Melody in Joe Fagerstedt’s Robert Gray Glee Club


By Chelsea Royer

city of aberdeen“If you need me, let me know, gonna be around. If you’ve got no place to go, if you’re feeling down, if you’re all alone when the pretty birds have flown, Honey I’m still free. Take a chance on me…”

If you were born a few years earlier than I was, you probably recognized these “Abba” lyrics right away. What you will likely not expect, is to hear them sung by a group of fifth and sixth grade kids. Joe Fagerstedt, sixth grade teacher at Robert Gray Elementary School in Aberdeen, is currently teaching willing participants a series of 1980s tunes and melodies. I’m sure all 80s music fans are thinking that’s teaching done correctly.

robert gray glee club
Josh Fritts and Madi Niemi are two of the long standing members of the Robert Gray Glee Club.

Four years ago, Fagerstedt discovered that some of his students had fantastic vocal talent. Desiring to give them an outlet for that talent, he created the “Glee Club.” Today, about 25 students gather in his classroom during their lunch and recess hour to eat and sing. Sometimes changing the lyrics for appropriateness or creative reasons, the students’ repertoires include modern pop music, country, 80s classics, and Christmas music sung to the tune of “Gangnam Style.” According to Fagerstedt, his classroom turns into the “young version of Saturday Night Live.” And the kids and parents love it!

Madi Niemi and Josh Fritts are two of the longest standing members of the Glee Club. Both love to sing and Niemi plans on being a part of her high school choir when the time comes. Josh explains that one of the challenges he experiences is focusing on singing and not goofing off as he has so much fun practicing with all of his friends.

The Glee Club has performed in front of parent groups, during other schools, at the Rotary Log Pavilion and even the State Capitol.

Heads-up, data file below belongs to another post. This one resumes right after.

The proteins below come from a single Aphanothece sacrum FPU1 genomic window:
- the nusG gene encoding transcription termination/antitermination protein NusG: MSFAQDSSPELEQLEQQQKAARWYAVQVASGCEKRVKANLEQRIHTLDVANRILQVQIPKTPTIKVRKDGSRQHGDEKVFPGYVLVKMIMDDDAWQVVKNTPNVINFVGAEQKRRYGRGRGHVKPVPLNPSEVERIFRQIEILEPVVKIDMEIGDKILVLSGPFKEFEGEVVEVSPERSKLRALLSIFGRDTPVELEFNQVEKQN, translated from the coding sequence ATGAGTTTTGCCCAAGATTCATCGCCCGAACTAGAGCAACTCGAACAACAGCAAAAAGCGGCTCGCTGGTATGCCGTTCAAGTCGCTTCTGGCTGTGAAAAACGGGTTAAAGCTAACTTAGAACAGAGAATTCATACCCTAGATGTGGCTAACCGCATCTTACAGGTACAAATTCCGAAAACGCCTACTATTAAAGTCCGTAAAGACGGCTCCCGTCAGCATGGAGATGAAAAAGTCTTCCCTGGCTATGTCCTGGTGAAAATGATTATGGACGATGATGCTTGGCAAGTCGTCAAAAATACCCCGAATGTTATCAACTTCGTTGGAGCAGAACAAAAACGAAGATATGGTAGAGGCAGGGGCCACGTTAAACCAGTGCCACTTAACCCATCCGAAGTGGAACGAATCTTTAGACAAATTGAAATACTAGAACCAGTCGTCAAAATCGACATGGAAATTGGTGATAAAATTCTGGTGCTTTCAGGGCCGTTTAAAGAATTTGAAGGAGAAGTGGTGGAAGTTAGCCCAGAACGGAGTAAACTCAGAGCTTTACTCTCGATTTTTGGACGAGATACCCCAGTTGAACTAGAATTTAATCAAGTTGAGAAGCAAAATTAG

Though most songs are group efforts, sixth grade members are given preferences for solo performances – a nerve-wracking experience for many. Fagerstedt teaches his students, “You can do amazing things if you don’t care what people think.  Do what you love.”

Fagerstedt, an Aberdeen High School graduate, jokingly says his only formal musical training comes from listening to all of his sister’s 80s albums. “In high school, I did choir but that doesn’t count because I was chasing after a girl. I wound up marrying her so that worked out pretty well for me.”

But formal training is not what the Glee Club is about. “It’s just fun to give the kids an opportunity to belong to something,” explains Fagerstedt.

Coming from a musical family, Fagerstedt has an appreciation for music that he passes on to the students. There is also a creativity implemented in the musical games they play with teachers or in the songs they rewrite. Fagerstedt is currently working on his own version of “Sweet Home Alabama.” You may hear the rewritten version, “Sweet Home Aberdeen,” if you ever have the opportunity to listen to the Glee Club perform this year. Fagerstedt takes a creative spin on the popular song to help his students have a positive outlook on their hometown.

robert gray glee club
Members of the Robert Gray Glee Club meet during lunch and recess.

With twelve years of teaching under his belt, my impression is that the four years of running the “Glee Club” is what’s had the greatest impact on his students. His creativity paves the way to build confidence in kids who may not have otherwise discovered an outlet for their passion and talent. The sense of belonging, performing in front of people, and the fun of memorizing music are tools the club members will use throughout their high school years and beyond. Fagerstedt will not be a teacher easily forgotten.

I had the privilege of receiving a private concert in Fagerstedt’s classroom. With 25 voices sweetly singing Bruno Mars’ “Count On Me,” it was a very endearing experience. But even if you aren’t fortunate enough to catch a private performance, the Glee Club will be visiting several different schools towards the end of this year.

With extraordinarily talented kids gathering in room 217, I’m sure that, thanks to Fagerstedt, a sixth grade performance will hardly be the last we hear of them.


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